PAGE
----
Delayed Gratification


The ability to delay gratification is necessary for true happiness. It’s a difficult mindset to cultivate, because we are surrounded with opportunities for instant gratification everywhere.

Teaching children (and ourselves) to really think through a potential purchase takes practice. The simple 3 step rule “Stop-Wait-Anticipate” can help. If you step away from the excitement of a purchase, you’ll make a better decision. 

When you are in the moment, if you stop and wait or simply walk away, you might realize you didn’t NEED to have it. If after a pause, you still want it, you’ll know it’s the right decision. Plus, anticipation helps with appreciation.

I was in line at Ulta recently and witnessed a child having a full-blown tantrum near the register. I didn’t want to watch, but I didn’t want to lose my spot in line either, so out of respect for the child and sympathy for the mother, I turned away instead of staring. The little girl was screaming, because she wanted a bag of lipglosses that were kept near the register... for, you know, impulse buying.

This little girl HAD TO HAVE THEM, but Mom emphatically repeated, “NO!”

For what seemed like an eternity, the loud struggle continued. Finally, it was their turn to pay. Just before the cashier pressed the “total” button, the mom threw the bag of glosses on the counter. The cashier swiped them and handed them to the little girl, who took them in silence.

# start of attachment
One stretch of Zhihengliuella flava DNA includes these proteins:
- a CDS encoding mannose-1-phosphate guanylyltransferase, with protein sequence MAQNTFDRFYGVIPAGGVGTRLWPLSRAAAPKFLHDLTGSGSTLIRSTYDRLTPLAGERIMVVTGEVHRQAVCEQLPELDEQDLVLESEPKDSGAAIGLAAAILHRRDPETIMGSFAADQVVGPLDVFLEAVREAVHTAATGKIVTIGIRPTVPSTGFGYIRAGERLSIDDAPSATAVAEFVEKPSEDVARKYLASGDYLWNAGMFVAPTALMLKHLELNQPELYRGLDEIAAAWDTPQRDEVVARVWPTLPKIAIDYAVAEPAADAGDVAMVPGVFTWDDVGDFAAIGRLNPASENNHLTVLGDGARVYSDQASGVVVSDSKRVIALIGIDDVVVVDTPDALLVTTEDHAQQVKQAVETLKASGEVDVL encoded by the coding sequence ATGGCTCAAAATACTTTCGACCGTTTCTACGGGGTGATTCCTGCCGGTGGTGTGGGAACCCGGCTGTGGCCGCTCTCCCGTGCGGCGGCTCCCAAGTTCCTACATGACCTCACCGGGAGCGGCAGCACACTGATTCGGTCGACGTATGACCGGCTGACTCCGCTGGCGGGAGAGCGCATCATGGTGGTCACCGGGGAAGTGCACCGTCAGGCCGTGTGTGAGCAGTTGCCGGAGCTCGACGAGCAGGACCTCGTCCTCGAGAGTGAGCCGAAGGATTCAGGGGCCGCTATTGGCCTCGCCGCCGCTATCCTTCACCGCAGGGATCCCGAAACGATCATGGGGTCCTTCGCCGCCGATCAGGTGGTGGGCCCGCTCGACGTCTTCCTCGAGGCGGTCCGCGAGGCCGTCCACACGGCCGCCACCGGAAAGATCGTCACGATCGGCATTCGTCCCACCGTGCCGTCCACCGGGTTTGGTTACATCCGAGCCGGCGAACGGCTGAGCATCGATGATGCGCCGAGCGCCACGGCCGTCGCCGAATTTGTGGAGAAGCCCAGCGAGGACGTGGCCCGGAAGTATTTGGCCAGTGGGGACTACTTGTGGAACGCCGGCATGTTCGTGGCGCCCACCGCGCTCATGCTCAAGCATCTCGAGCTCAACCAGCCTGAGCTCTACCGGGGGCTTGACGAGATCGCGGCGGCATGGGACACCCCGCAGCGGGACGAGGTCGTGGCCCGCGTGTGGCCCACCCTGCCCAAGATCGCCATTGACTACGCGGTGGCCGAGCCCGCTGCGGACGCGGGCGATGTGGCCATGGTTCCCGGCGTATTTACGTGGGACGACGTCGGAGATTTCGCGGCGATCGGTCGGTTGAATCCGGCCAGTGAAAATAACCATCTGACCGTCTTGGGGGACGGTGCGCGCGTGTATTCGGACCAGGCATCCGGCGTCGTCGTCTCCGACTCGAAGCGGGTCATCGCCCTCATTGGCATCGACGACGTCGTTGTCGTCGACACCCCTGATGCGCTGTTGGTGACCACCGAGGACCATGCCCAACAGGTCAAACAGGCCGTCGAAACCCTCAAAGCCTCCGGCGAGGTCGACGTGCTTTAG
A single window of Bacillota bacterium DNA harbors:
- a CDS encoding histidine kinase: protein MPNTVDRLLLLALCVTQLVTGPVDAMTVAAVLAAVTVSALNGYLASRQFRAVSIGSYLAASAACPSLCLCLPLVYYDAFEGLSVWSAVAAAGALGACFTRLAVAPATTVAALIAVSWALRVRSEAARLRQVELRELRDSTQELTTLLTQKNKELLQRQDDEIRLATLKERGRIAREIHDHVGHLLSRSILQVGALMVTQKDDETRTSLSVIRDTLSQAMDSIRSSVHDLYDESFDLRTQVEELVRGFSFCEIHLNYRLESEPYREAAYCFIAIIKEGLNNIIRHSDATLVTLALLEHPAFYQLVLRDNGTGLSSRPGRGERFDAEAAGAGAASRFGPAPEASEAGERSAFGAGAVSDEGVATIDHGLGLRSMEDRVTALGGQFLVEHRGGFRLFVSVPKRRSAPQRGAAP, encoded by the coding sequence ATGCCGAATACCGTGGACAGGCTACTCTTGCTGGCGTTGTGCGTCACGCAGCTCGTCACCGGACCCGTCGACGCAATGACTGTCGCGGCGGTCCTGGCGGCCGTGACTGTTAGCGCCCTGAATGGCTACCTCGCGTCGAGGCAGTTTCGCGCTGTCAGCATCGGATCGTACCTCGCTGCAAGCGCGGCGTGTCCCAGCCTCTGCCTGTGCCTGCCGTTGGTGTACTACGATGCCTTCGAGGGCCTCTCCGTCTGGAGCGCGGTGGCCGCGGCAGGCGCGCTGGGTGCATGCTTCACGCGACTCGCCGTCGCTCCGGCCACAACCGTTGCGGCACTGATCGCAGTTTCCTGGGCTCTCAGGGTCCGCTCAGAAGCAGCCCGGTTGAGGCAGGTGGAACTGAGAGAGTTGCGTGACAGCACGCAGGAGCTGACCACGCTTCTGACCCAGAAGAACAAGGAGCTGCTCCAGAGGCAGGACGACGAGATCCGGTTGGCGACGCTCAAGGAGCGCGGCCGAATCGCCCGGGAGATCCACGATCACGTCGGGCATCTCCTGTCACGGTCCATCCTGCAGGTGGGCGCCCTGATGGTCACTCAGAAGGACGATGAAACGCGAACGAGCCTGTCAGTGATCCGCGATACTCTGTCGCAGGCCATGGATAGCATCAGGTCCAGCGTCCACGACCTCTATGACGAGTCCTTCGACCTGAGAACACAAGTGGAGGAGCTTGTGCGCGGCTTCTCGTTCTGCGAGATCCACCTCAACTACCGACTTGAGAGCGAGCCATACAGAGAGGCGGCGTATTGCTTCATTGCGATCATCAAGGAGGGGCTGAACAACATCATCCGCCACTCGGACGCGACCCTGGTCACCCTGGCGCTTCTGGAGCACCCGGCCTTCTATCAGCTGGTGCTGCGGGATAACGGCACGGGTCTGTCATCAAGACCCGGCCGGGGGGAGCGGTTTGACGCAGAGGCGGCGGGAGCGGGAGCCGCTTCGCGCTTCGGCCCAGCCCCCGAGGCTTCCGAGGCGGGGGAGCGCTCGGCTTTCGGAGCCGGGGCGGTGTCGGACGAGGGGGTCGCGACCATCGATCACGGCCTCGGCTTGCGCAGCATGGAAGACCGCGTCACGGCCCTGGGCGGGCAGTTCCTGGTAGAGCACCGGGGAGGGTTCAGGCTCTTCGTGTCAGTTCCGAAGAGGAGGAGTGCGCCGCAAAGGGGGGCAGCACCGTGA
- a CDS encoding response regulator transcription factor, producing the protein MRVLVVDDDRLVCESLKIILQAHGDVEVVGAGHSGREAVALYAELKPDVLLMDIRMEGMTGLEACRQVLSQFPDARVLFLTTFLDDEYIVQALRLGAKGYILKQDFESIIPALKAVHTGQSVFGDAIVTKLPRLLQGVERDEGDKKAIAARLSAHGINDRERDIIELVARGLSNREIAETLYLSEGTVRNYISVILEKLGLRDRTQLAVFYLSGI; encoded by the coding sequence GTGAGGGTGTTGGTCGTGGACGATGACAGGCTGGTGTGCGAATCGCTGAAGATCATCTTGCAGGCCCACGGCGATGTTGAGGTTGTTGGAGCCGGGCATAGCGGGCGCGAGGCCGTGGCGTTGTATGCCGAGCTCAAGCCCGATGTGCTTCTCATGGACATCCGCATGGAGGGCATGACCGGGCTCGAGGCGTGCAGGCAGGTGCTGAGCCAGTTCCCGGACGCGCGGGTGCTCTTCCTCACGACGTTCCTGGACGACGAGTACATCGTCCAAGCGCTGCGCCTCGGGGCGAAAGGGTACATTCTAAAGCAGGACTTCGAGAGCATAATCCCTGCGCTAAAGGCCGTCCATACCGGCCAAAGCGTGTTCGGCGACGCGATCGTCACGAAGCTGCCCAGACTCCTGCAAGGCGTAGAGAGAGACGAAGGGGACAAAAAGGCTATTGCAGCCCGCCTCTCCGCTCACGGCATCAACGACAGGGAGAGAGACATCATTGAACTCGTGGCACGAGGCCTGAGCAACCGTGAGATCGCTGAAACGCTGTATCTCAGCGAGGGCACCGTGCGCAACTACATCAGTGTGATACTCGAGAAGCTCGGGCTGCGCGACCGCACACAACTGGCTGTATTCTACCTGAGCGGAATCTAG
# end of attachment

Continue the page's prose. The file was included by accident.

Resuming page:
I like to think she went home and treasured those glosses until the very last twist of the very last one, but my guess is they got lost, one by one, like socks in a dryer.

The interaction made me think of the famous Marshmallow experiment that studied the importance of delaying gratification. In the experiment, 4 year olds were given a choice: They could have one marshmallow OR wait 15 minutes without eating the first one and then receive a second marshmallow.

Those who could delay gratification had fewer behavior problems, better coping skills, better grades in school, and were more trustworthy and reliable.

So, remember to set a good example and practice “Stop-Wait-Anticipate” with your family. You won’t make a big mistake!